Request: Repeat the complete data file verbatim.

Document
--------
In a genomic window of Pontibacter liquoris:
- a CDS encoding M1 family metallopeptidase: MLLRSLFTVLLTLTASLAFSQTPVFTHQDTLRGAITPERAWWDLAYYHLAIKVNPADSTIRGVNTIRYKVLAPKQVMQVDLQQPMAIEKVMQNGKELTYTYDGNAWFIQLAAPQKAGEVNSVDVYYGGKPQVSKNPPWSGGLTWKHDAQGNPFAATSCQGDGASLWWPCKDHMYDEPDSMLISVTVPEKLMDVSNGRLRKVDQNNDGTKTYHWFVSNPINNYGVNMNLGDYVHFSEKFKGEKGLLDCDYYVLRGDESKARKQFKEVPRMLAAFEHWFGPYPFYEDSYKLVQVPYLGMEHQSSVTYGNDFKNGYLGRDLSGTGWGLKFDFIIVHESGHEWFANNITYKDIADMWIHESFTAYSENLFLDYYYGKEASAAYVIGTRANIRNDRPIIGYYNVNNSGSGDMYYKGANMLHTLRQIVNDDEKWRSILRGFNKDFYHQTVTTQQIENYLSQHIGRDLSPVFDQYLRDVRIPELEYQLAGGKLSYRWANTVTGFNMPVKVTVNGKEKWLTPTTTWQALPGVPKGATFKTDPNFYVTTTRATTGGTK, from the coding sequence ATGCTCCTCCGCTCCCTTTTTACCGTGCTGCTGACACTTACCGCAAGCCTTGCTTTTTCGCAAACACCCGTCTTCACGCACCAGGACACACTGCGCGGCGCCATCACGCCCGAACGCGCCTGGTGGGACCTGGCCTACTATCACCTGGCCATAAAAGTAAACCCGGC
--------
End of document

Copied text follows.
In a genomic window of Pontibacter liquoris:
- a CDS encoding M1 family metallopeptidase: MLLRSLFTVLLTLTASLAFSQTPVFTHQDTLRGAITPERAWWDLAYYHLAIKVNPADSTIRGVNTIRYKVLAPKQVMQVDLQQPMAIEKVMQNGKELTYTYDGNAWFIQLAAPQKAGEVNSVDVYYGGKPQVSKNPPWSGGLTWKHDAQGNPFAATSCQGDGASLWWPCKDHMYDEPDSMLISVTVPEKLMDVSNGRLRKVDQNNDGTKTYHWFVSNPINNYGVNMNLGDYVHFSEKFKGEKGLLDCDYYVLRGDESKARKQFKEVPRMLAAFEHWFGPYPFYEDSYKLVQVPYLGMEHQSSVTYGNDFKNGYLGRDLSGTGWGLKFDFIIVHESGHEWFANNITYKDIADMWIHESFTAYSENLFLDYYYGKEASAAYVIGTRANIRNDRPIIGYYNVNNSGSGDMYYKGANMLHTLRQIVNDDEKWRSILRGFNKDFYHQTVTTQQIENYLSQHIGRDLSPVFDQYLRDVRIPELEYQLAGGKLSYRWANTVTGFNMPVKVTVNGKEKWLTPTTTWQALPGVPKGATFKTDPNFYVTTTRATTGGTK, from the coding sequence ATGCTCCTCCGCTCCCTTTTTACCGTGCTGCTGACACTTACCGCAAGCCTTGCTTTTTCGCAAACACCCGTCTTCACGCACCAGGACACACTGCGCGGCGCCATCACGCCCGAACGCGCCTGGTGGGACCTGGCCTACTATCACCTGGCCATAAAAGTAAACCCGGC